In a world where much of our life is driven by speed, efficiency as well as the insatiable desire to get more done in a shorter amount of time, sleep is almost always compromised. It is as if we want to squeeze time, and with it squeeze our sleep. In an effort to get ahead in our careers, or get the next promotion or make the next sales call, we often stay up late and sacrifice that which most crucial to our health: sleep. But how much are we really sacrificing? A group of physicians in Hong Kong University probed this question by examining the link between sleep deprivation and DNA function, more specifically DNA repair and damage. Although sleep may seem like is a passive state, it is actually a state where many crucial processes occur, such as muscle repair, memory formation as well as hormone regulation. Sleep is a state where the body is able to repair and integrate processes on a cellular level, and DNA is the mechanism by which this is carried out on a cellular level. It is also known that impaired DNA replication plays a role in various types of diseases, such as cancer. Thus looking at the link between DNA and sleep is an important indication as to just how important getting adequate rest may be to our health.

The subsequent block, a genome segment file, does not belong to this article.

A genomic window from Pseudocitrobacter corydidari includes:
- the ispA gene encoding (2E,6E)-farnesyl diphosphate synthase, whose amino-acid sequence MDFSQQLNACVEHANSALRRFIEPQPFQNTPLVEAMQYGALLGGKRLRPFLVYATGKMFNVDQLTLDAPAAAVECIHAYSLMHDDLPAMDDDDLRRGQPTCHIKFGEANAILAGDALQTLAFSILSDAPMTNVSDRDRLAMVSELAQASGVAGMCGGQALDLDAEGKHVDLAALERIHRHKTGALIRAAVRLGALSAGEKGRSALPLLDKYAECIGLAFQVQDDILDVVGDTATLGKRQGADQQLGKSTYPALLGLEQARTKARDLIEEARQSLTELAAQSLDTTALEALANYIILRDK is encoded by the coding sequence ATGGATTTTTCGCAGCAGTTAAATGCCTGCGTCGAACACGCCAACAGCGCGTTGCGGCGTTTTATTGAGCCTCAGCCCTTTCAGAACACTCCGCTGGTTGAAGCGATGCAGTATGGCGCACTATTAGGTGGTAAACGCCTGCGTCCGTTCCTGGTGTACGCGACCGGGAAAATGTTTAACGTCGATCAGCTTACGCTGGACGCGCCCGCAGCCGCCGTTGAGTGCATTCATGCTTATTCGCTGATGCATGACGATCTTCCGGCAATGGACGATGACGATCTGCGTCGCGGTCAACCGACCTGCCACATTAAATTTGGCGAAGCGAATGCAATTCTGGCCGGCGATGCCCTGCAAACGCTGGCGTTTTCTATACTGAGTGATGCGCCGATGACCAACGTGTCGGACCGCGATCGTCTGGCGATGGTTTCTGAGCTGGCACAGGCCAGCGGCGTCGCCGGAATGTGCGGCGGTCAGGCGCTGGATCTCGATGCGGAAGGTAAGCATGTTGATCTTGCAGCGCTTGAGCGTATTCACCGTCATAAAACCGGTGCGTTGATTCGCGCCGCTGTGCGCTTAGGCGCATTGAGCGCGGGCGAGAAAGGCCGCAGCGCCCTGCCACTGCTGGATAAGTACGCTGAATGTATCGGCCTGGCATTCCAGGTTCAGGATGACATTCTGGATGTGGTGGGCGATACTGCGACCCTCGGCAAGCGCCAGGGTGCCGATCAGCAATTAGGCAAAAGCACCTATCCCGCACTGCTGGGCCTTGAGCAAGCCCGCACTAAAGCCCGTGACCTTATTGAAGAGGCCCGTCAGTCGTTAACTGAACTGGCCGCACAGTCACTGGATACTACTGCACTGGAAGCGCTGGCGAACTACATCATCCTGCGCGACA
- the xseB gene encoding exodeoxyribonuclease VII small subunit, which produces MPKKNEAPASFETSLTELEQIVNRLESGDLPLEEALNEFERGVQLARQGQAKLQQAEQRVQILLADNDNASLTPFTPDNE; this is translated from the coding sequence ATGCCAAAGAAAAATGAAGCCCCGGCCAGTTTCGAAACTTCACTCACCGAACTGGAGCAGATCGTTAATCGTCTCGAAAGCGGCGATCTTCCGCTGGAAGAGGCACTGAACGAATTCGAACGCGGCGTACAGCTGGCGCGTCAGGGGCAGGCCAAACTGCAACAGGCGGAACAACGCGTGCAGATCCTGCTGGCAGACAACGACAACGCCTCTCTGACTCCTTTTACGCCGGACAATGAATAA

The study, which was conducted over a four months period, followed 49 doctors who were split into two groups, a control group of 25 physicians which had roughly 8h to 7hrs of sleep per night, and 24 on call physicians who slept between 2-4hrs per on call shift. The blood samples were taken from the control group after three consecutive nights sleep and right after the on-call shift for the other group. The blood samples were analysed and found that in the on-call group DNA gene repair expression decreased while DNA breaks, or DNA damage, increased. Perhaps the most significant finding of the study, is that only one night of poor sleep lead to changes in the molecular level of DNA damage and repair, thus inhibiting full DNA function essential to our health. This study demonstrates that adequate sleep is essential to our physical health, its limitation is that it was done on a sub-set on the population, thus a larger more comprehensive study is necessary. However, this study establishes an important link between sleep and molecular level function of our bodies. Moreover, sleep is important not only for our physical health, but also for our creativity and learning. As I’ve written before, sleep could be to enhance learning and memory formation. Another study found that sleep and the immune system work hand in hand. Thus next time you are thinking on skipping on sleep in favour of getting more work done – think again!
Credit: Anna Powers for Forbes, 28 February 2019. Dr Powers is an entrepreneur, advisor and an award winning scientist. Her passion is sharing the beauty of science and encouraging women to enter STEM fields.